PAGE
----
The sight of one of these little brown critters often raises quite a stink… especially if you decide to swat it!
Halyomorpha halys, also known as the brown marmorated stink bug (BMSB), is an insect in the family Pentatomidae.
The adults are approximately 1.7 centimeters (0.67 in) long and about as wide, forming the shield shape characteristic of other stink bugs. They are various shades of brown on both the top and undersides, with gray, off-white, black, copper, and bluish markings. The stink glands are located on the underside of the thorax, between the first and second pair of legs, and on the dorsal surface of the abdomen.[*] Adults can live from several months to a year.
Since stink bugs feed on fruit and vegetable crops and can cause widespread damage, they’re a very unwelcome sight in a garden or farm field. They feed on a wide array of plants including apples, apricots, Asian pears, cherries, corn, grapes, lima beans, peaches, peppers, tomatoes, and soybeans. Compost bins look like a buffet table to stink bugs!
This little guy poses no health hazard at all to humans, nor does he transmit diseases, sting, or bite. He doesn’t cause structural damage. He’s annoying because of his odor and his loud WW2 bomber flight noise, but this is actually a God-given defense mechanism meant to prevent him from being eaten by birds and lizards. (Of course, we could be discussing a female – we don’t intend to send gender dominant messages here – but we’re talking about stink and loud noises, so it’s probably a male, right?!) 😉 He has two different scents – one to make him seem unappetizing to predators, and one to mark his territory. The interesting point here is that once he finds a great place to hibernate for the winter, he marks that area not to keep other stink bugs away, but to invite them to join him! It’s slumber party time at your house!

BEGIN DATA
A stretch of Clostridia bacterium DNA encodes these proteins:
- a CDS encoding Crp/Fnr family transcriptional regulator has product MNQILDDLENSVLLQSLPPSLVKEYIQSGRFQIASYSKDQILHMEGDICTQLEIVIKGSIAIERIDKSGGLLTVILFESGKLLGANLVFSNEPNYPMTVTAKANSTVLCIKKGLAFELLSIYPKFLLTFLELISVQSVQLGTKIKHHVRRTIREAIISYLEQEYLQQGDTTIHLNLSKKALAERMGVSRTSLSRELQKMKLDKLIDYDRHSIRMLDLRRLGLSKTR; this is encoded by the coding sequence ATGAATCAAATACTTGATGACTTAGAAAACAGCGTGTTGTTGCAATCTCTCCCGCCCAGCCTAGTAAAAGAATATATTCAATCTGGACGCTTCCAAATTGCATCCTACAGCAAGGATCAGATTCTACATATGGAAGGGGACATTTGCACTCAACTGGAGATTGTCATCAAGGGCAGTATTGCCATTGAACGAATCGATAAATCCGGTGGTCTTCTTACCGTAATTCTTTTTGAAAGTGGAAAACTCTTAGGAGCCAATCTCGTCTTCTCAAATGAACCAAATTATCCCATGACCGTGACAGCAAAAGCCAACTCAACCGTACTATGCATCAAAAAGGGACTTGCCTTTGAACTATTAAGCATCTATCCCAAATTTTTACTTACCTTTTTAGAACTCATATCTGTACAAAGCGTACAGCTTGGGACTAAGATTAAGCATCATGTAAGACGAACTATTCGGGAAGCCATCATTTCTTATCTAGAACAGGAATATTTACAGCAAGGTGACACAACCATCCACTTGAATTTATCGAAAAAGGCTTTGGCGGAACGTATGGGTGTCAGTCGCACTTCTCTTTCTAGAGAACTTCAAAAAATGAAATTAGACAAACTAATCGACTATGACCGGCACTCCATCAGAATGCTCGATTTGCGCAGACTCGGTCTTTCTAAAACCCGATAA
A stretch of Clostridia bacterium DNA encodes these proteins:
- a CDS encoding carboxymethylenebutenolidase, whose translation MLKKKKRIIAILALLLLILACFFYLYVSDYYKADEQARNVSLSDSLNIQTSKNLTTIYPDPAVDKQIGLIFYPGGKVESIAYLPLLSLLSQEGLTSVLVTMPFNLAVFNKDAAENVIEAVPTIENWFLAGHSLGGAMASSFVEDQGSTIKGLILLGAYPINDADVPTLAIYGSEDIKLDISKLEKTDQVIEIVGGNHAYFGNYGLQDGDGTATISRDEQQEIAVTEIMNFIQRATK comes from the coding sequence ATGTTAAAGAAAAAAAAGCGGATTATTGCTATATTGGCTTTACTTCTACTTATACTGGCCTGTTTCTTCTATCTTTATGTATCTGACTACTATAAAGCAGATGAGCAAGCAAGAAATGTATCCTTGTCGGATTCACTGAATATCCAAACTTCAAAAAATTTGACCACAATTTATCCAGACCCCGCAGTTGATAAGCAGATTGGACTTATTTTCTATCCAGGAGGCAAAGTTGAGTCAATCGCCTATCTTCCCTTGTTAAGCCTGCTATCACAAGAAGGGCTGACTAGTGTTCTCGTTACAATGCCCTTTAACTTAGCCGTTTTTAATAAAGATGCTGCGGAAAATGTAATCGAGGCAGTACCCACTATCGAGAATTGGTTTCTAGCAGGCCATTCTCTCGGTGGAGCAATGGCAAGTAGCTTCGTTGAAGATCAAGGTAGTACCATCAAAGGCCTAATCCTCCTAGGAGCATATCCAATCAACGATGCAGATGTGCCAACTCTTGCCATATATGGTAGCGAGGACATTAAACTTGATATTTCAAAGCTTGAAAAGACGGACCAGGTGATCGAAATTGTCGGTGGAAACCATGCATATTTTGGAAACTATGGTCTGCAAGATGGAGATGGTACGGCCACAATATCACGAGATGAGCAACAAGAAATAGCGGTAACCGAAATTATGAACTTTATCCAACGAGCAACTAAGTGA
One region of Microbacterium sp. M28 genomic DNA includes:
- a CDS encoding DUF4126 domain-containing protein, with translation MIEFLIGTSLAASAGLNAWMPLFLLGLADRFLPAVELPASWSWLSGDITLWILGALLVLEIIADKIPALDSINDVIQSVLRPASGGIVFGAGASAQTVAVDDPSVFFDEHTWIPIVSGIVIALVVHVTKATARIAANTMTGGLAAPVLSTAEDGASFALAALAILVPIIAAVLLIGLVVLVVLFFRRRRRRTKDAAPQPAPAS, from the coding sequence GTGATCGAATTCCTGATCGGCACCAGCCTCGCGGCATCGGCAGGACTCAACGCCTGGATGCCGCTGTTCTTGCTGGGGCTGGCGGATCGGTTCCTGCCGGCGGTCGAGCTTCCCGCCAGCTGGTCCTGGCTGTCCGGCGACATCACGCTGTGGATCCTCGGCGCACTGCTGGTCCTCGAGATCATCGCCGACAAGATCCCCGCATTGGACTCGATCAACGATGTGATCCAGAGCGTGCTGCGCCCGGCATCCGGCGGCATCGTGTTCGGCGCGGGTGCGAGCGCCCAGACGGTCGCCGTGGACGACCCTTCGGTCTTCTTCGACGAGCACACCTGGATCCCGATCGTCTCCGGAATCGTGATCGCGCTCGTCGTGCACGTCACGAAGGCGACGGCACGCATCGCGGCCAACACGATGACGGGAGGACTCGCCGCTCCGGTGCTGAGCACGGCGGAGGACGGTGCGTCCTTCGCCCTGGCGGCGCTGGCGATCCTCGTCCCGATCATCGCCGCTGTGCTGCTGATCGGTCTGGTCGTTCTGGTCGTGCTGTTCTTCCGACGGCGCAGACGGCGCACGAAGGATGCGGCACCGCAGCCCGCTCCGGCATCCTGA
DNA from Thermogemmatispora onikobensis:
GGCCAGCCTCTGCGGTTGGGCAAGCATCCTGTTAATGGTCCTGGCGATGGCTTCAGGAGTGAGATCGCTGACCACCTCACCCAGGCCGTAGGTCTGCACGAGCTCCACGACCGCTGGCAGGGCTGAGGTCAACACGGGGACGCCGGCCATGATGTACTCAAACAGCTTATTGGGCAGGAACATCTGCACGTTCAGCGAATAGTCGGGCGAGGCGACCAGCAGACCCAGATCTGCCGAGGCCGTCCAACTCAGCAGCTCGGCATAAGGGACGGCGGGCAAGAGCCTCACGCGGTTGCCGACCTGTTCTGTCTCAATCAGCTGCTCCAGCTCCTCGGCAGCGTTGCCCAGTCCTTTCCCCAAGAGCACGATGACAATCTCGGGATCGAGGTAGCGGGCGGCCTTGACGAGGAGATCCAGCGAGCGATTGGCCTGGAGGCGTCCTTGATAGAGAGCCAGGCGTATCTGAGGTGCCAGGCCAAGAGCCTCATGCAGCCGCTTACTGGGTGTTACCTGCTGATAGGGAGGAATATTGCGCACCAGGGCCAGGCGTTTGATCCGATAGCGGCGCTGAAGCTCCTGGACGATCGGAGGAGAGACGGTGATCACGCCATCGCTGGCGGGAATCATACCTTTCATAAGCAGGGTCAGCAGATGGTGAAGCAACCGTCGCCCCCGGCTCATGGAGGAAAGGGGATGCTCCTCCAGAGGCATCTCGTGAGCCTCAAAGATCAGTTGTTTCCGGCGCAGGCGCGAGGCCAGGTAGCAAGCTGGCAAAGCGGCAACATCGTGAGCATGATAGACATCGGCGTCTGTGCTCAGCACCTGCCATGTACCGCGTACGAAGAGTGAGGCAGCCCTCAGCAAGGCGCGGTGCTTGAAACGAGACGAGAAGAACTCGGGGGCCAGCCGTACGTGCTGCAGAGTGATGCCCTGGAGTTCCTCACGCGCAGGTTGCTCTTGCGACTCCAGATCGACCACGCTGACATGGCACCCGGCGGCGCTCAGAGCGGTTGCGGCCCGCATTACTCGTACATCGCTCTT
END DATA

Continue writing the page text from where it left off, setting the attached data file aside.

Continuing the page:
We’ve been hearing a lot of reports recently of people seeing these bugs in their houses now, but the brown marmorated stink bug home invasion usually occurs in the fall. The bug survives the winter as an adult by entering houses and structures when autumn evenings become colder, often numbering in the thousands. They will enter under siding, soffits, around window and door frames, chimneys, or any space which has openings big enough to fit through. Once inside the house, they will go into a state of hibernation to wait for winter to pass. The warmth of the house may cause them to become active. They are able to survive long periods of time in hot or cold conditions.
If you see an occasional stinkbug and want to get rid of it without swatting it and having to deal with its odor, you can devise a fun trap with little-to-no expense. Set a crook-neck or angled desk lamp (with a non-LED bulb) over a disposable aluminum pan containing about an inch of water and a few drops of dish soap. Darken the room so that the only light comes from the lamp shining into the soapy water. Leave the room for several hours (preferably overnight) before checking. The bug will be attracted to the light, land in the water, but be unable to escape once the soap coats its body.
Management & Prevention:
Managing this pest species is challenging because there are currently few effective pesticides that are labeled for use against them. Predators such as wasps and birds are helping fight the spread of stink bugs by feeding on the bugs.
Preventive perimeter spray (seasonal spray) around your home is the most effective defense to keep them from entering your home. Spring and fall treatments are recommended so as to kill them as they leave their state of hibernation or as they try to enter before winter arrives.
Sealing off cracks and crevices around the home is recommended so as not to allow them entry or harborage.
Little Bugs Pest Control, LLC offers preventive and seasonal sprays for your home or business. Feel free to contact us at: (814) 221-3424 or (716) 640-5006. We’ll be glad to deal with the stink bugs for you!
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